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Sustainable Beauty Coalition Releases Planet Positive Beauty Guide

December 20, 2021 Sophie Pitt
December 20, 2021
Marcell Viragh via Unsplash

A recent study of beauty consumers has shown a demand for ethical change within the industry, with 48% of 23,000 respondents claiming they wish to know more about brands’ values and commitment to the environment. As multiple brands enforce promises to use 100% recyclable packaging by 2025, in line with the UK Plastics Pact, it was also found that 61% of consumers struggle to tell if beauty products are ethical from the current packaging. The study’s response was also backed up by the British Beauty Council’s research, which showed 42% of consumers feel guilty about the environmental impact of their beauty purchases, with almost half wanting to know the truth about their favorite brands' environmental impact.

To help navigate a way through this need, the British Beauty Council has launched a collective of sustainability experts from brands such as Lush, Marie Claire, and Weleda UK, named the Sustainable Beauty Coalition. The SBC “aims to accelerate the sustainability efforts in the beauty industry and work with government representatives to support the Race To Net Zero campaign.” This is being done through the Planet Positive Beauty Guide, and a marketing toolkit, which is available to download on the British Beauty Council’s website.

The Planet Positive Beauty Guide includes easy-to-understand information that will help inform consumers on how to avoid greenwashed products when making their purchases. The guide also includes a comprehensive list of claims made by several brands within the industry, explaining with straightforward descriptions what each means, helping consumers to understand the difference between ingredients that are beneficial to the environment, and those which simply sound as if they are. Official certifications and third-party verifications are also highlighted, helping consumers to know who they can truly trust.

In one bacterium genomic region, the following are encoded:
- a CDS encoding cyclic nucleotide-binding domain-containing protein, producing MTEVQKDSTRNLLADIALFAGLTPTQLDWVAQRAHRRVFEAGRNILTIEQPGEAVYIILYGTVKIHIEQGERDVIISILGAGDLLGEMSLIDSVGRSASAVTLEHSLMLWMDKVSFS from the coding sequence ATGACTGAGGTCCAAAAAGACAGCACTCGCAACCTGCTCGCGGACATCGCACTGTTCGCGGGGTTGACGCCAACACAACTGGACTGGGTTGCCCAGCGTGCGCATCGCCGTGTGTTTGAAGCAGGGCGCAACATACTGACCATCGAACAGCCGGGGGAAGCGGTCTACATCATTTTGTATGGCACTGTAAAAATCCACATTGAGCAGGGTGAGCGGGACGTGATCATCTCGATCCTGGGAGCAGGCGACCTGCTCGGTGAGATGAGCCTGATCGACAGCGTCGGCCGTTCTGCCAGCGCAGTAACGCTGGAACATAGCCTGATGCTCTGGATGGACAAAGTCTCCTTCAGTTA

"This phenomenon, called 'greenwashing' can be seen not only in the misleading use of claims such as 'natural' and/or 'organic' but also 'environmentally friendly,' 'clean' or 'green.' Greenwashing not only means shoppers are making what they think are 'green' choices which can actively harm the environment, it also drains credibility from honest brands that are genuinely sustainable and environmentally friendly," says Jayn Sterland, Chair of the Sustainable Beauty Coalition.

The Planet Positive Beauty Guide is divided into four chapters: Ingredients, Packaging, People, and Sustainable Sourcing. Across the chapters, the guide addresses issues from microplastics through to fair trade, focusing on all elements of sustainability. “Our aim is to raise awareness within our industry, with consumers and with UK governments, by creating an overarching Framework for Action. This Framework will build upon what already exists and will focus on climate, biodiversity, waste, and water. It will set ambitious targets for the industry to work towards in becoming more transparent and accountable to the consumer,” Jayn adds.

The SBC hopes to champion a green economy and green recovery through the development of a clear strategy, roadmap, and initiative which will accelerate the sustainability efforts of the industry. Operating under their three main focuses—transparency and accountability, standards and certification, and innovation and technology–the SBC will also be commissioning reports, coordinating fundraisers, and developing an ambassador’s program to encourage industry members to participate in sustainable change initiatives.

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